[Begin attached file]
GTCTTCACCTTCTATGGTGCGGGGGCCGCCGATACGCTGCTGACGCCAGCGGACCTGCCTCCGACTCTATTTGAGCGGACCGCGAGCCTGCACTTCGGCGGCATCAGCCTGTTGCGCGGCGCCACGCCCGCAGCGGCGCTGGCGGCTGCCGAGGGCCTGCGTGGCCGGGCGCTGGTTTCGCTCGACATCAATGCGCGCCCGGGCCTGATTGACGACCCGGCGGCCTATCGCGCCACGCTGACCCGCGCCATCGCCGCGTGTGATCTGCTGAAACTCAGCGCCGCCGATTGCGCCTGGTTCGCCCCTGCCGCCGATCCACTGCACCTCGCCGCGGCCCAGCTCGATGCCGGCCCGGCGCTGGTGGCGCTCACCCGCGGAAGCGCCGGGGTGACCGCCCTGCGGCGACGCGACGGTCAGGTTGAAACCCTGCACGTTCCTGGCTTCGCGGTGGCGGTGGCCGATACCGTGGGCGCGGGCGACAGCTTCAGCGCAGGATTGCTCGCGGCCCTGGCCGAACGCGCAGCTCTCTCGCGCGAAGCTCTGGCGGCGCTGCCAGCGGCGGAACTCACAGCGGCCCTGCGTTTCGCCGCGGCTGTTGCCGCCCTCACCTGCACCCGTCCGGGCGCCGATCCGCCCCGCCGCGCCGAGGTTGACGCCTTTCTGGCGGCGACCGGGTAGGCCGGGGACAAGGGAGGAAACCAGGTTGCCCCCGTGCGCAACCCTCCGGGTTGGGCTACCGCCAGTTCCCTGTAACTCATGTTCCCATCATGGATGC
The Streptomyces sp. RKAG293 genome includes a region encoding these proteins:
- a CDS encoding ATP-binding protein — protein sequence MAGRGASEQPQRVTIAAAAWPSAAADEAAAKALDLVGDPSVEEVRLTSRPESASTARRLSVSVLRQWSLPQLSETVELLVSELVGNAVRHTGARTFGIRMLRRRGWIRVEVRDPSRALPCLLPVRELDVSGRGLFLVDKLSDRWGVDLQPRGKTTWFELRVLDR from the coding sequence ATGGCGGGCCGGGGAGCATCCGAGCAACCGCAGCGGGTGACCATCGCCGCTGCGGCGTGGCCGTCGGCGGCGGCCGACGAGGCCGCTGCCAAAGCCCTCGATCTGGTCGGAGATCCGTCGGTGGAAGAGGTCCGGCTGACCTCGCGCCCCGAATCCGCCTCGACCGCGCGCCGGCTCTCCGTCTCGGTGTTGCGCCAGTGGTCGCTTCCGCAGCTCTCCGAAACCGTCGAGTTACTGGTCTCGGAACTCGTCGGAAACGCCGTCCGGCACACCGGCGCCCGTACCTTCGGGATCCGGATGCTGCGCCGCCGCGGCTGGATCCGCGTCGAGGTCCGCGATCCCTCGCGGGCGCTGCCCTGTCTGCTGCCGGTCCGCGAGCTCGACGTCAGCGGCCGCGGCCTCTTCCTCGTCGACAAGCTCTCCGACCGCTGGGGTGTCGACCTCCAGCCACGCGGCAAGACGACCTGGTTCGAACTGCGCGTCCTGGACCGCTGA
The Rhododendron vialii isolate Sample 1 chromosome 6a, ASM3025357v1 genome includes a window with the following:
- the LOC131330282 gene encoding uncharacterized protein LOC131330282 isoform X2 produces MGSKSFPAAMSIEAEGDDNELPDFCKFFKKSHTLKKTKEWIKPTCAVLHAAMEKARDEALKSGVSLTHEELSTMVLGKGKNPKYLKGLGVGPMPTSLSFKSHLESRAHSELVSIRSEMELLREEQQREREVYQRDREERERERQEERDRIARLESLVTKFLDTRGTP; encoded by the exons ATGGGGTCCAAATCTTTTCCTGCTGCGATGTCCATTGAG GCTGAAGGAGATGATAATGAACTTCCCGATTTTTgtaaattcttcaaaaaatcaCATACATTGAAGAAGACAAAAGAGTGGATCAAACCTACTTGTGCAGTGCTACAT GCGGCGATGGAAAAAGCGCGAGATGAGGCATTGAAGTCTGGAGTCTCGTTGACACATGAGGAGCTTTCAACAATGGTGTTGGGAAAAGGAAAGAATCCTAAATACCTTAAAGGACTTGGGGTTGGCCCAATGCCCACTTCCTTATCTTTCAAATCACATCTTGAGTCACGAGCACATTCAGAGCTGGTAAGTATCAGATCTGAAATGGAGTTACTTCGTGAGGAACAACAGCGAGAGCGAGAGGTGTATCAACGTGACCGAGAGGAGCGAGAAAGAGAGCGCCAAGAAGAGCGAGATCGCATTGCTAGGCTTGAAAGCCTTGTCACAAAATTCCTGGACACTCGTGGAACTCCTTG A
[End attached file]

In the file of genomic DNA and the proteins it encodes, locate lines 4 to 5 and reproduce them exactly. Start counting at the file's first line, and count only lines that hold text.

The Rhododendron vialii isolate Sample 1 chromosome 6a, ASM3025357v1 genome includes a window with the following:
- the LOC131330282 gene encoding uncharacterized protein LOC131330282 isoform X2 produces MGSKSFPAAMSIEAEGDDNELPDFCKFFKKSHTLKKTKEWIKPTCAVLHAAMEKARDEALKSGVSLTHEELSTMVLGKGKNPKYLKGLGVGPMPTSLSFKSHLESRAHSELVSIRSEMELLREEQQREREVYQRDREERERERQEERDRIARLESLVTKFLDTRGTP; encoded by the exons ATGGGGTCCAAATCTTTTCCTGCTGCGATGTCCATTGAG GCTGAAGGAGATGATAATGAACTTCCCGATTTTTgtaaattcttcaaaaaatcaCATACATTGAAGAAGACAAAAGAGTGGATCAAACCTACTTGTGCAGTGCTACAT GCGGCGATGGAAAAAGCGCGAGATGAGGCATTGAAGTCTGGAGTCTCGTTGACACATGAGGAGCTTTCAACAATGGTGTTGGGAAAAGGAAAGAATCCTAAATACCTTAAAGGACTTGGGGTTGGCCCAATGCCCACTTCCTTATCTTTCAAATCACATCTTGAGTCACGAGCACATTCAGAGCTGGTAAGTATCAGATCTGAAATGGAGTTACTTCGTGAGGAACAACAGCGAGAGCGAGAGGTGTATCAACGTGACCGAGAGGAGCGAGAAAGAGAGCGCCAAGAAGAGCGAGATCGCATTGCTAGGCTTGAAAGCCTTGTCACAAAATTCCTGGACACTCGTGGAACTCCTTG A